Mini Review ARTICLE
The Application of Stimuli-Sensitive Actuators Based on Graphene Materials
- Interdisciplinary Research Center, Institute of Electrical Engineering, Chinese Academy of Science, Beijing, China
Graphene-based materials that can spontaneously response to external stimulations have triggered rapidly increasing research interest for developing smart devices due to their excellent electrical, mechanical and thermal properties. The specific behaviors as bending, curling, and swing are benefit for designing and fabricating the smart actuation system. In this minireview, we overview and summarize some of the recent advancements of stimuli-responsive actuators based on graphene materials. The external stimulus usually is as electrical, electrochemical, humid, photonic, and thermal. The advancement and industrialization of graphene preparation technology would push forward the rapid progress of graphene-based actuators and broaden their application including smart sensors, robots, artificial muscles, intelligent switch, and so on.
Artificial actuators are stimuli-sensitive devices that can undergo a reversible change in shape, volume, modulus, or some other mechanical properties in response to various external stimuli, which have attracted tremendous attentions attribute to the wide applications for robots, intelligent switch, smart sensors, memory chips, and prosthetic devices (Kim and Lieber, 1999; Jang et al., 2008; Huang et al., 2012; Xue et al., 2015; Xu et al., 2018b). Usually, the external stimuli can be electrical, optical, thermal, humid, and other forms of stimulation depending on the actuation mechanism (Huang et al., 2012). The traditional materials using for actuators generally have their own limitations. For example, piezoelectric or ferroelectric ceramics show low mechanical flexibility leading to slow response, and conducting polymer materials have suffered from high driving voltages and low energy conversion efficiency. Therefore, developing the advanced materials or the compatible fabrication methods for large displacement and a rapid response have been the topic of research during the past decade. To date, carbon-based nanomaterials have been caused great concern for proposing as appropriate candidates for actuators due to the large deformation either in planar or spatial warping (Baughman et al., 1999; Deng et al., 2017). Recently, Peng group reported the mechanically actuating fibers by carbon nanotube displaying a rapid response for using as the smart window and louvers (He et al., 2015).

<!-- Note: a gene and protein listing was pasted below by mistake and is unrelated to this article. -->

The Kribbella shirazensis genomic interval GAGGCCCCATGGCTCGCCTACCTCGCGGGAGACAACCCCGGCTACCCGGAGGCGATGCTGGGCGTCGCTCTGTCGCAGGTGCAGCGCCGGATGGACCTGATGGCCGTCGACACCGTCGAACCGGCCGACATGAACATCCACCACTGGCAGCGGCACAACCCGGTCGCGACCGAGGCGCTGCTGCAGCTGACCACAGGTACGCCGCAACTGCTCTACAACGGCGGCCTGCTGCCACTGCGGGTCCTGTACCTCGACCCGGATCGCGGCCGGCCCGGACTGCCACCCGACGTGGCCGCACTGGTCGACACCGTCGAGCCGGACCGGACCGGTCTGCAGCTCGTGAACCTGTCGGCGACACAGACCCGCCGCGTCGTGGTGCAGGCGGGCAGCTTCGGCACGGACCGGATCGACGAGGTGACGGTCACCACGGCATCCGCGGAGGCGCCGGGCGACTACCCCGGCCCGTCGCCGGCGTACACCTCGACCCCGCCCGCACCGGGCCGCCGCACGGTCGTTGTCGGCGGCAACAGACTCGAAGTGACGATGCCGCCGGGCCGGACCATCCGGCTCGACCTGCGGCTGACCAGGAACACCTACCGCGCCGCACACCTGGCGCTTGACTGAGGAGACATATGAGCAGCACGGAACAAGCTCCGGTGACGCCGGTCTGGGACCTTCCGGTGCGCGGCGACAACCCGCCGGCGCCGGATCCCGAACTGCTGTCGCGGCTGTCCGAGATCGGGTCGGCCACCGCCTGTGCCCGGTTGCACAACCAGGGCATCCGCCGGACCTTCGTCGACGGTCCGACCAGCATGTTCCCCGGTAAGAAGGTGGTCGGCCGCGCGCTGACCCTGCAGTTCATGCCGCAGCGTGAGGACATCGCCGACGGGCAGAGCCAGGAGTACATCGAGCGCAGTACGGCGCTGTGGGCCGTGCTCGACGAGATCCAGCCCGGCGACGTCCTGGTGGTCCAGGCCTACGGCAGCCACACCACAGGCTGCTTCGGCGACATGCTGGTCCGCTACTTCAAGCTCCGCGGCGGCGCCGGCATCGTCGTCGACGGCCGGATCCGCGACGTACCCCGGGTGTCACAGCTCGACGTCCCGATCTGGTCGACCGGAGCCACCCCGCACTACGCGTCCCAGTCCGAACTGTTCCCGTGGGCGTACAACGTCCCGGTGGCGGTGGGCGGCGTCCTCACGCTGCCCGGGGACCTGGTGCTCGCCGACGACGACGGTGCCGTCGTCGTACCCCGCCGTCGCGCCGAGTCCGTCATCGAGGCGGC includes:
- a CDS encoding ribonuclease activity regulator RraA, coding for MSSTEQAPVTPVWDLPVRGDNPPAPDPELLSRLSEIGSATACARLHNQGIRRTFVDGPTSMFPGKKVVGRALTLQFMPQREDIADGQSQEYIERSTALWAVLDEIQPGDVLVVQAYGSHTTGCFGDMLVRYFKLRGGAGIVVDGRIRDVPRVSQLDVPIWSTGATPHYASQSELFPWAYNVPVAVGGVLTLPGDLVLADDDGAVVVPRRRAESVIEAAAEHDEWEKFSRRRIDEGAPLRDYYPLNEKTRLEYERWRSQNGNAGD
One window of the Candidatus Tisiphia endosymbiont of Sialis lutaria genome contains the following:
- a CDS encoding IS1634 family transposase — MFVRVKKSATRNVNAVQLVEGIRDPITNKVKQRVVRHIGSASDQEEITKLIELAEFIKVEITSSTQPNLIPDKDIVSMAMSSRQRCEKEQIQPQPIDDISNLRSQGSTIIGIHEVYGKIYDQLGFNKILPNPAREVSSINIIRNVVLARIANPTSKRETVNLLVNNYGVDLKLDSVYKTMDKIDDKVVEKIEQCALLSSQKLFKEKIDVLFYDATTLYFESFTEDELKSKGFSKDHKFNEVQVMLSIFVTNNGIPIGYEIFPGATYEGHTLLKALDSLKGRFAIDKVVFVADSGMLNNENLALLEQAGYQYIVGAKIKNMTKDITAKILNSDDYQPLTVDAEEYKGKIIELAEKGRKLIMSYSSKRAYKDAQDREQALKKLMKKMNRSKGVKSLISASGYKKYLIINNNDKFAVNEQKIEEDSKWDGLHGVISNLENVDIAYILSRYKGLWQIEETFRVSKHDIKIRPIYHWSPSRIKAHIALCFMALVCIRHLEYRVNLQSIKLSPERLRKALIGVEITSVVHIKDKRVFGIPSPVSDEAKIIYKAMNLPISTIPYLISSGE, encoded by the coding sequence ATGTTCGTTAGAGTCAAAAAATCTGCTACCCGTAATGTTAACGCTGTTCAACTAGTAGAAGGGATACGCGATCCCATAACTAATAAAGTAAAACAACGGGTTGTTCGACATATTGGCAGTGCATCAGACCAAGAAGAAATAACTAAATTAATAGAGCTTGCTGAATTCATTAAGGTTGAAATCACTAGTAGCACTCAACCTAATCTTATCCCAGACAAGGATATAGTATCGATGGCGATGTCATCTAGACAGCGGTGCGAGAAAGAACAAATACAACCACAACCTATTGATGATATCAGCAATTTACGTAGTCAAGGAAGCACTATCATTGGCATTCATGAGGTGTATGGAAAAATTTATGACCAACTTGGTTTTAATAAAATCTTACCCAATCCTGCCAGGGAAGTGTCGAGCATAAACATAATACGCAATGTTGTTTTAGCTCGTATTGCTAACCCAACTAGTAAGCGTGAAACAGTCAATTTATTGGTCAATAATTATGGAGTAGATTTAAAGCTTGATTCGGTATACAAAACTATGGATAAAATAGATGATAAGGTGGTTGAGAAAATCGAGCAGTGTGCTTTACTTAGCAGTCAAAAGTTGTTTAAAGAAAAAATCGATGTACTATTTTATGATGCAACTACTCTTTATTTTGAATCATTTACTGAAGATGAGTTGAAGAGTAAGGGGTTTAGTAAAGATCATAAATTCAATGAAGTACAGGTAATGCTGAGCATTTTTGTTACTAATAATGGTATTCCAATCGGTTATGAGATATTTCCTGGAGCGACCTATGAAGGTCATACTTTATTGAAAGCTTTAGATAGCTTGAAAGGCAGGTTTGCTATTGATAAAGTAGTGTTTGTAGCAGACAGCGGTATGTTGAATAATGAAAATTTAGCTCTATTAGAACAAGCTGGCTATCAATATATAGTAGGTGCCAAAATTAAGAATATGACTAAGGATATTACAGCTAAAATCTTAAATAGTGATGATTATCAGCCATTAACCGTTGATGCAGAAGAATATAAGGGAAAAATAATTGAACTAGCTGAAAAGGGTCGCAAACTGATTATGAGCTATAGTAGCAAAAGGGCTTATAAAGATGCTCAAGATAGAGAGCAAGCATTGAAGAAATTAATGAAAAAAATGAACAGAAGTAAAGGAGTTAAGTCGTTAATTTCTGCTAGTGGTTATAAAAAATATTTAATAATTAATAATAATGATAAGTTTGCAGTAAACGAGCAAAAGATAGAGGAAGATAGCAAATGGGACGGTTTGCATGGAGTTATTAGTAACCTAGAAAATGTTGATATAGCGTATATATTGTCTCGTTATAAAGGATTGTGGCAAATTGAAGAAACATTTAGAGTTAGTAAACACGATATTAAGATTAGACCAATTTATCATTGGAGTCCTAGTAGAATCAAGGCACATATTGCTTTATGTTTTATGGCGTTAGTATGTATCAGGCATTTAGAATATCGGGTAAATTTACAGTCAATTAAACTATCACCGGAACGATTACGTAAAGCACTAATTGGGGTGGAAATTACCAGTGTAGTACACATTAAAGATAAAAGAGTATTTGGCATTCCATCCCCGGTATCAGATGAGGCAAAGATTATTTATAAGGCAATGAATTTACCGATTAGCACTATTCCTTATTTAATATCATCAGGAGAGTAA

Graphene, as another carbon nanomaterial with just one atom layer thick, that features high electron conductivity, excellent mechanical flexibility, huge surface area, superior thermal conductivity and stability, has captured a broad research interest for using as material or structural component in the actuator fabrication (Novoselov et al., 2004; Zan et al., 2011; Cheng et al., 2016; Xu et al., 2018b; Liu Y. Q. et al., 2019). It could be not only served as the electrode in the electrically/electrochemically driven actuators, but also the energy converting component or active actuation component in the photothermal systems, as well as in the moisture actuators (Yang et al., 2018). For example, the composite graphene fiber can be elongation or contraction under electrochemical stimulus (Wang Y. H. et al., 2013) or serve as a rotational motor under moisture-driven situations (Cheng et al., 2014). As we all know, great progress has been made in studying of actuation system based on graphene materials in only few years. Therefore, to organize an article on graphene-based actuator for quick understanding the limitation and strengths is highly demanded.